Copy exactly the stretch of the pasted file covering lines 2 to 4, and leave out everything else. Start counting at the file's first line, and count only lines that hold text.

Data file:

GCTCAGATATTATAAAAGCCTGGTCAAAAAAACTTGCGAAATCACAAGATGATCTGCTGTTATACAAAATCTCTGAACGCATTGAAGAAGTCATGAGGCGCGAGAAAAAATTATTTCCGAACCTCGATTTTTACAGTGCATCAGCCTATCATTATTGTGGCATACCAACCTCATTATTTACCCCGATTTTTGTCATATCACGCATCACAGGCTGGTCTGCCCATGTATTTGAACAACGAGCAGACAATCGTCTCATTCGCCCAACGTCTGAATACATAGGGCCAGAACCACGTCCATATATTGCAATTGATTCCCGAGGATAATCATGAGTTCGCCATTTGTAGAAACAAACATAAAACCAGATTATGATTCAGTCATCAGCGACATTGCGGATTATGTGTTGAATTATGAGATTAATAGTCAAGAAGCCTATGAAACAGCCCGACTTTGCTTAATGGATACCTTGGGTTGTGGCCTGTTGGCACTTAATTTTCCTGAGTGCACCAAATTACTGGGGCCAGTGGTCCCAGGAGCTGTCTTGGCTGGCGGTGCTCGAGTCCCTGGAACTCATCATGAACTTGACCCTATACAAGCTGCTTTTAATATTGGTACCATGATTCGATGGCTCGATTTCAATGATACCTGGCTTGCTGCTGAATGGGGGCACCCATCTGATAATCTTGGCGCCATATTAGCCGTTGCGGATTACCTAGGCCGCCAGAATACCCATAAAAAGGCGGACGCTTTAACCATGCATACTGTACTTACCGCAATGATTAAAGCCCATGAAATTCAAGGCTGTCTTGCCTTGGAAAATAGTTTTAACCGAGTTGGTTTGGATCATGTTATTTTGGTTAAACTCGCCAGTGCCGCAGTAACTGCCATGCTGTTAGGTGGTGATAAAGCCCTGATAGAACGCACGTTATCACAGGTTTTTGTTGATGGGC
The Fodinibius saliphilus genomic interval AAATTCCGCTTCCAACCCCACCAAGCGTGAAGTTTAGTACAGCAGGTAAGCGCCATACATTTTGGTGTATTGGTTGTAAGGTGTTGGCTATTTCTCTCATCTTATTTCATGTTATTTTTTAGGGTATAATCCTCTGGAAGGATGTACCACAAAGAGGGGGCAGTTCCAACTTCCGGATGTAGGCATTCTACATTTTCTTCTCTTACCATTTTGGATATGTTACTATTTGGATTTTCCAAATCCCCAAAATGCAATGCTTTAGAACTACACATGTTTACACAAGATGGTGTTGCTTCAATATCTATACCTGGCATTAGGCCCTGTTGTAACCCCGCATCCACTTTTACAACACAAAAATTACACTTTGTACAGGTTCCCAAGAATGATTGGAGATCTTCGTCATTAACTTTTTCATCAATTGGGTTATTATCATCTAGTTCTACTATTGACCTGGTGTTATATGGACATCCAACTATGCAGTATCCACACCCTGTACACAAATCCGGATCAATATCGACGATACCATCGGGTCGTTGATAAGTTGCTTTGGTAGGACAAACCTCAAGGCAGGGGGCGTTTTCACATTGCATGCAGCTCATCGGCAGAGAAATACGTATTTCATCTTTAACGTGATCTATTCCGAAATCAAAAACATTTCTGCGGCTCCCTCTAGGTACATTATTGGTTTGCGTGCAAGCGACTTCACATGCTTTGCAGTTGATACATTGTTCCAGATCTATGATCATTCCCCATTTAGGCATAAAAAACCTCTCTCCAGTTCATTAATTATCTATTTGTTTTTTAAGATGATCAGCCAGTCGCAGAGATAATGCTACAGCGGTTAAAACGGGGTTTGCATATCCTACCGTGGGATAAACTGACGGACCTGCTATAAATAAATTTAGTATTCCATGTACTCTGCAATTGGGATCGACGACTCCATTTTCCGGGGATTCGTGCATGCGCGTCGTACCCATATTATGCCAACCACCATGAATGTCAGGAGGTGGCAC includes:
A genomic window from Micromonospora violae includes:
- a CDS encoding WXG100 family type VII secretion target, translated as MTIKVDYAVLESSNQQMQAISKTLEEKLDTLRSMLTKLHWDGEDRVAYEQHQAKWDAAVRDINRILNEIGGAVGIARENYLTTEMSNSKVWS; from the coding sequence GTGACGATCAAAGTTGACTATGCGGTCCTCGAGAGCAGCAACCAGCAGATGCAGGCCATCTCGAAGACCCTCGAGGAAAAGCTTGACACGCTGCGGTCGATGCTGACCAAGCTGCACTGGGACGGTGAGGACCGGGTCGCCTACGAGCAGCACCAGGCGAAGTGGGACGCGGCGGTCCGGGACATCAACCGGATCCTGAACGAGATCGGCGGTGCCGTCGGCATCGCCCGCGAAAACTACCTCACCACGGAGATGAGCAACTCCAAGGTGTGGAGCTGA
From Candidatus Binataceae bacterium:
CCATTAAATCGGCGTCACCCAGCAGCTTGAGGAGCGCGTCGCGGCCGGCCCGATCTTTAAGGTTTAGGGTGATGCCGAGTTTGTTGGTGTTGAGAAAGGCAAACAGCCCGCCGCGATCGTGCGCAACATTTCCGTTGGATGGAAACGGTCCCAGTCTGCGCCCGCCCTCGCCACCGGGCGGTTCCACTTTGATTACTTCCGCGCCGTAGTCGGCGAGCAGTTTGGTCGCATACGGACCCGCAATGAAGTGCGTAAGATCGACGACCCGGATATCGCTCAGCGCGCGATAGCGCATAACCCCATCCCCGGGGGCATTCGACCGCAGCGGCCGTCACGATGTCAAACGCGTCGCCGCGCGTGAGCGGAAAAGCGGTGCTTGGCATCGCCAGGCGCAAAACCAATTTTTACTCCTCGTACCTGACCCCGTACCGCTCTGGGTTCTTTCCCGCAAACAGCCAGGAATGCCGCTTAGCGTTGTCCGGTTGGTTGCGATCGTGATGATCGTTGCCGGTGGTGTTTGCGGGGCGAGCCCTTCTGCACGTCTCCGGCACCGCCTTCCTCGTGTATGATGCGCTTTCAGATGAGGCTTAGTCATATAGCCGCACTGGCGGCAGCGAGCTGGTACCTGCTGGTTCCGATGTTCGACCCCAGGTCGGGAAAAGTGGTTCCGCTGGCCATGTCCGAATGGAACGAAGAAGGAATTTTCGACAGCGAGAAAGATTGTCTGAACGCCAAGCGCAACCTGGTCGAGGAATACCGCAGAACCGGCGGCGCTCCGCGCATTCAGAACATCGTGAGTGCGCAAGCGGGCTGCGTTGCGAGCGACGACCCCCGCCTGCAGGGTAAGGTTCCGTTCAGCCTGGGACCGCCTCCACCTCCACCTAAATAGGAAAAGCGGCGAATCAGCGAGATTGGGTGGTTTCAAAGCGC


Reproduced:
The Fodinibius saliphilus genomic interval AAATTCCGCTTCCAACCCCACCAAGCGTGAAGTTTAGTACAGCAGGTAAGCGCCATACATTTTGGTGTATTGGTTGTAAGGTGTTGGCTATTTCTCTCATCTTATTTCATGTTATTTTTTAGGGTATAATCCTCTGGAAGGATGTACCACAAAGAGGGGGCAGTTCCAACTTCCGGATGTAGGCATTCTACATTTTCTTCTCTTACCATTTTGGATATGTTACTATTTGGATTTTCCAAATCCCCAAAATGCAATGCTTTAGAACTACACATGTTTACACAAGATGGTGTTGCTTCAATATCTATACCTGGCATTAGGCCCTGTTGTAACCCCGCATCCACTTTTACAACACAAAAATTACACTTTGTACAGGTTCCCAAGAATGATTGGAGATCTTCGTCATTAACTTTTTCATCAATTGGGTTATTATCATCTAGTTCTACTATTGACCTGGTGTTATATGGACATCCAACTATGCAGTATCCACACCCTGTACACAAATCCGGATCAATATCGACGATACCATCGGGTCGTTGATAAGTTGCTTTGGTAGGACAAACCTCAAGGCAGGGGGCGTTTTCACATTGCATGCAGCTCATCGGCAGAGAAATACGTATTTCATCTTTAACGTGATCTATTCCGAAATCAAAAACATTTCTGCGGCTCCCTCTAGGTACATTATTGGTTTGCGTGCAAGCGACTTCACATGCTTTGCAGTTGATACATTGTTCCAGATCTATGATCATTCCCCATTTAGGCATAAAAAACCTCTCTCCAGTTCATTAATTATCTATTTGTTTTTTAAGATGATCAGCCAGTCGCAGAGATAATGCTACAGCGGTTAAAACGGGGTTTGCATATCCTACCGTGGGATAAACTGACGGACCTGCTATAAATAAATTTAGTATTCCATGTACTCTGCAATTGGGATCGACGACTCCATTTTCCGGGGATTCGTGCATGCGCGTCGTACCCATATTATGCCAACCACCATGAATGTCAGGAGGTGGCAC includes:
A genomic window from Micromonospora violae includes:
- a CDS encoding WXG100 family type VII secretion target, translated as MTIKVDYAVLESSNQQMQAISKTLEEKLDTLRSMLTKLHWDGEDRVAYEQHQAKWDAAVRDINRILNEIGGAVGIARENYLTTEMSNSKVWS; from the coding sequence GTGACGATCAAAGTTGACTATGCGGTCCTCGAGAGCAGCAACCAGCAGATGCAGGCCATCTCGAAGACCCTCGAGGAAAAGCTTGACACGCTGCGGTCGATGCTGACCAAGCTGCACTGGGACGGTGAGGACCGGGTCGCCTACGAGCAGCACCAGGCGAAGTGGGACGCGGCGGTCCGGGACATCAACCGGATCCTGAACGAGATCGGCGGTGCCGTCGGCATCGCCCGCGAAAACTACCTCACCACGGAGATGAGCAACTCCAAGGTGTGGAGCTGA